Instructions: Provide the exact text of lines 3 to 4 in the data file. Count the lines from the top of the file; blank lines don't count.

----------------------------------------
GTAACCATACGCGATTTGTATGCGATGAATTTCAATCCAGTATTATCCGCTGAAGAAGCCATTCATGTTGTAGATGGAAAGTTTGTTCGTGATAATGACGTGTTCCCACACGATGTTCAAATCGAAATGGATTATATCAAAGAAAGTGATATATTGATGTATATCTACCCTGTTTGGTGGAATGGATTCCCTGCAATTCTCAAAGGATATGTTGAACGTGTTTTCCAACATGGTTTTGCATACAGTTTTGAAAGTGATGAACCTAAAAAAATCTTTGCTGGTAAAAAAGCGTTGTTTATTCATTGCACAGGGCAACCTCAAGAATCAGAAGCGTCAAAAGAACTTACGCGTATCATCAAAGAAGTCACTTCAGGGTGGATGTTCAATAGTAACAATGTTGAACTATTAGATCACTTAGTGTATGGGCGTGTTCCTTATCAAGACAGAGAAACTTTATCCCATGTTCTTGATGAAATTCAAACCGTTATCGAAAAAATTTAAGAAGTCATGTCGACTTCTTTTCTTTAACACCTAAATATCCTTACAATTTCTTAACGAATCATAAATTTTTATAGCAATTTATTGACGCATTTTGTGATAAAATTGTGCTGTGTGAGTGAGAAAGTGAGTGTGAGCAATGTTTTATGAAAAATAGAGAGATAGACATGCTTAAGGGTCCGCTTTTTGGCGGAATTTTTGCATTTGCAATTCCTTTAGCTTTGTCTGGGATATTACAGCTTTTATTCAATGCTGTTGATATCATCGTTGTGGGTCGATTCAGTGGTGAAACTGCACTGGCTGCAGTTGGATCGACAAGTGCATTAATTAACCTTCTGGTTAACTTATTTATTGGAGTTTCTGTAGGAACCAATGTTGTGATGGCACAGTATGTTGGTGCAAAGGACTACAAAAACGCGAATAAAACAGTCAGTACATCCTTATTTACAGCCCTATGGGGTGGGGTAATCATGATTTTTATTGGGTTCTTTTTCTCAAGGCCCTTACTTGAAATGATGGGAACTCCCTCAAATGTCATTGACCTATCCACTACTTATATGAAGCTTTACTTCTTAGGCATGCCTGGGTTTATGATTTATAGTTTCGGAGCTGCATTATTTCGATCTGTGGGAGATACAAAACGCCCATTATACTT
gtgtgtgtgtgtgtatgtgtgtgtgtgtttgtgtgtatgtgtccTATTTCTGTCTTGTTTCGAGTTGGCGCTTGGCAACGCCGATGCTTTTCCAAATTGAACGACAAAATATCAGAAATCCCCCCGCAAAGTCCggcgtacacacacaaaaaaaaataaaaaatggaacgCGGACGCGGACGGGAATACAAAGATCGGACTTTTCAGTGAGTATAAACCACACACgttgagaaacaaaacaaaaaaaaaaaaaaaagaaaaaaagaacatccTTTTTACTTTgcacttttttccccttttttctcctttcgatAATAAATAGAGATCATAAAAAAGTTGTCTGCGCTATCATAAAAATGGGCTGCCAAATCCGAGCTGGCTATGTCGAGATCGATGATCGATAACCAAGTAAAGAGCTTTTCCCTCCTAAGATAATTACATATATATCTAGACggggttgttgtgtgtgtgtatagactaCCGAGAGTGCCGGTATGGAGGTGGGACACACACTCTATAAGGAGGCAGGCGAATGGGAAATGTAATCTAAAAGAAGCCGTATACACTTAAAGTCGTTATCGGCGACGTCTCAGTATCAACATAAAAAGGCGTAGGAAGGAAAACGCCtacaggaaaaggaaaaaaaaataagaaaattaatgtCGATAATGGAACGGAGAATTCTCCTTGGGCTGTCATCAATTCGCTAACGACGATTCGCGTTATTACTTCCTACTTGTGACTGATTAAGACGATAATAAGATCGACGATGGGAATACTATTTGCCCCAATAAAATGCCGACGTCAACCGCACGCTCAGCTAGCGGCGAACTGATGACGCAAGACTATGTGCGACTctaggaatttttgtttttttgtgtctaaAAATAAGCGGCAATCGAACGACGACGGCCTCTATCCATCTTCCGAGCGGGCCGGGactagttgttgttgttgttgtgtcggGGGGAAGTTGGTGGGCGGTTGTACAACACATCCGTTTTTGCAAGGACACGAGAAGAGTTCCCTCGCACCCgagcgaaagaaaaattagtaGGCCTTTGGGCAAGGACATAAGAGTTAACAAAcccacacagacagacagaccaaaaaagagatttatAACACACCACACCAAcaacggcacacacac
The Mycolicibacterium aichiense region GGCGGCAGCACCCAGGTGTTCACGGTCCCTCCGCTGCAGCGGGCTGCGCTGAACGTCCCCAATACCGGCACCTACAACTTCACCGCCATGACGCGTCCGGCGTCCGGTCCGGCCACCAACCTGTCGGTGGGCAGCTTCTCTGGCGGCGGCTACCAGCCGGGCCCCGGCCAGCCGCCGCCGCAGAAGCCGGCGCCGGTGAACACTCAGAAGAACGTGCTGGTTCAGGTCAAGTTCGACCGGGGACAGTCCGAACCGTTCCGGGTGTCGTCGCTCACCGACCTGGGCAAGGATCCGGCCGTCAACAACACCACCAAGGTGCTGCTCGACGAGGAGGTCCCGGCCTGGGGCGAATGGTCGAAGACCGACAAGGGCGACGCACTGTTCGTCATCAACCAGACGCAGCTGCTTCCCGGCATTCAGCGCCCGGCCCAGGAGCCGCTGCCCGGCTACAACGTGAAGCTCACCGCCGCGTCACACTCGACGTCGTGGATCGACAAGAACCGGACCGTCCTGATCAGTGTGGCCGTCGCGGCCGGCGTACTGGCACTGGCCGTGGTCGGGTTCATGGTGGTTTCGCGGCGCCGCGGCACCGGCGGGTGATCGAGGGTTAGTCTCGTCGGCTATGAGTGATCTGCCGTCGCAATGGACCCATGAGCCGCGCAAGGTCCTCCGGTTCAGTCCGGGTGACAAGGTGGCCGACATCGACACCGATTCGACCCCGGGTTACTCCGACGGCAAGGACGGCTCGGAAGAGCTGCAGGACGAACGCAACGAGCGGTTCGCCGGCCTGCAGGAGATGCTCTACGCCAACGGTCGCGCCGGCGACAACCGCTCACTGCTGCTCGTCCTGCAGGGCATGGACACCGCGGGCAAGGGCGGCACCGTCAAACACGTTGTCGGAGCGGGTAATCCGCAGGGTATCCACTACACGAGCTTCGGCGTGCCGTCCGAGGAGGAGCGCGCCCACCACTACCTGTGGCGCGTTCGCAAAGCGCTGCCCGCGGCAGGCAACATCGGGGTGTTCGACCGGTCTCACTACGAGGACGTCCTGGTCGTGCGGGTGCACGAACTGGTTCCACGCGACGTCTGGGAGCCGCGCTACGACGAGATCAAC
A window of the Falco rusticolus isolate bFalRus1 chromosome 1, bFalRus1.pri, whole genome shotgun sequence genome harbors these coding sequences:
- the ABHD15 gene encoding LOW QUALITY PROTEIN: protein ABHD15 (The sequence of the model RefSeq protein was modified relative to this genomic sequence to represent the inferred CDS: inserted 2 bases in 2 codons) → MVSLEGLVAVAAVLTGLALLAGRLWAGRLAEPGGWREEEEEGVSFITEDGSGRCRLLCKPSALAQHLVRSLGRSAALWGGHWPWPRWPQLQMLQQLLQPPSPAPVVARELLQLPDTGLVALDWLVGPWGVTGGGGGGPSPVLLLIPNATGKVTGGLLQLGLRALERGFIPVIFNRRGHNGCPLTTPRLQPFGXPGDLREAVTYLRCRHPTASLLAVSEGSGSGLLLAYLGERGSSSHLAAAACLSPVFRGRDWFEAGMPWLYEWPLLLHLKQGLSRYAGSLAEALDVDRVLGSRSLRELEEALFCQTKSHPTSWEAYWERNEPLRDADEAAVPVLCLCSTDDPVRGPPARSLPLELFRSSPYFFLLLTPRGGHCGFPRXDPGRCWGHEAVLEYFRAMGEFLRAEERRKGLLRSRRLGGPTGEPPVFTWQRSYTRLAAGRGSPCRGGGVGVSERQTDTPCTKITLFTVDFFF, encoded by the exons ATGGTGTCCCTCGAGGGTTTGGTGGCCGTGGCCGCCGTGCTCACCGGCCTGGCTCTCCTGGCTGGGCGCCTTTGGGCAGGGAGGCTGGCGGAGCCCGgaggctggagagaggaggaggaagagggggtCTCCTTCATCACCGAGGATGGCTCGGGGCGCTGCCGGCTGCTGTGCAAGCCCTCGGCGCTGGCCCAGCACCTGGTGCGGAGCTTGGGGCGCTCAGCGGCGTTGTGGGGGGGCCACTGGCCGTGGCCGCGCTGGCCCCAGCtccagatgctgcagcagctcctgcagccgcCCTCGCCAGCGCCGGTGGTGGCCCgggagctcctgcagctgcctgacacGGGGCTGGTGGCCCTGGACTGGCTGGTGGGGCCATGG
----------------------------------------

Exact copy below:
The Mycolicibacterium aichiense region GGCGGCAGCACCCAGGTGTTCACGGTCCCTCCGCTGCAGCGGGCTGCGCTGAACGTCCCCAATACCGGCACCTACAACTTCACCGCCATGACGCGTCCGGCGTCCGGTCCGGCCACCAACCTGTCGGTGGGCAGCTTCTCTGGCGGCGGCTACCAGCCGGGCCCCGGCCAGCCGCCGCCGCAGAAGCCGGCGCCGGTGAACACTCAGAAGAACGTGCTGGTTCAGGTCAAGTTCGACCGGGGACAGTCCGAACCGTTCCGGGTGTCGTCGCTCACCGACCTGGGCAAGGATCCGGCCGTCAACAACACCACCAAGGTGCTGCTCGACGAGGAGGTCCCGGCCTGGGGCGAATGGTCGAAGACCGACAAGGGCGACGCACTGTTCGTCATCAACCAGACGCAGCTGCTTCCCGGCATTCAGCGCCCGGCCCAGGAGCCGCTGCCCGGCTACAACGTGAAGCTCACCGCCGCGTCACACTCGACGTCGTGGATCGACAAGAACCGGACCGTCCTGATCAGTGTGGCCGTCGCGGCCGGCGTACTGGCACTGGCCGTGGTCGGGTTCATGGTGGTTTCGCGGCGCCGCGGCACCGGCGGGTGATCGAGGGTTAGTCTCGTCGGCTATGAGTGATCTGCCGTCGCAATGGACCCATGAGCCGCGCAAGGTCCTCCGGTTCAGTCCGGGTGACAAGGTGGCCGACATCGACACCGATTCGACCCCGGGTTACTCCGACGGCAAGGACGGCTCGGAAGAGCTGCAGGACGAACGCAACGAGCGGTTCGCCGGCCTGCAGGAGATGCTCTACGCCAACGGTCGCGCCGGCGACAACCGCTCACTGCTGCTCGTCCTGCAGGGCATGGACACCGCGGGCAAGGGCGGCACCGTCAAACACGTTGTCGGAGCGGGTAATCCGCAGGGTATCCACTACACGAGCTTCGGCGTGCCGTCCGAGGAGGAGCGCGCCCACCACTACCTGTGGCGCGTTCGCAAAGCGCTGCCCGCGGCAGGCAACATCGGGGTGTTCGACCGGTCTCACTACGAGGACGTCCTGGTCGTGCGGGTGCACGAACTGGTTCCACGCGACGTCTGGGAGCCGCGCTACGACGAGATCAAC
A window of the Falco rusticolus isolate bFalRus1 chromosome 1, bFalRus1.pri, whole genome shotgun sequence genome harbors these coding sequences: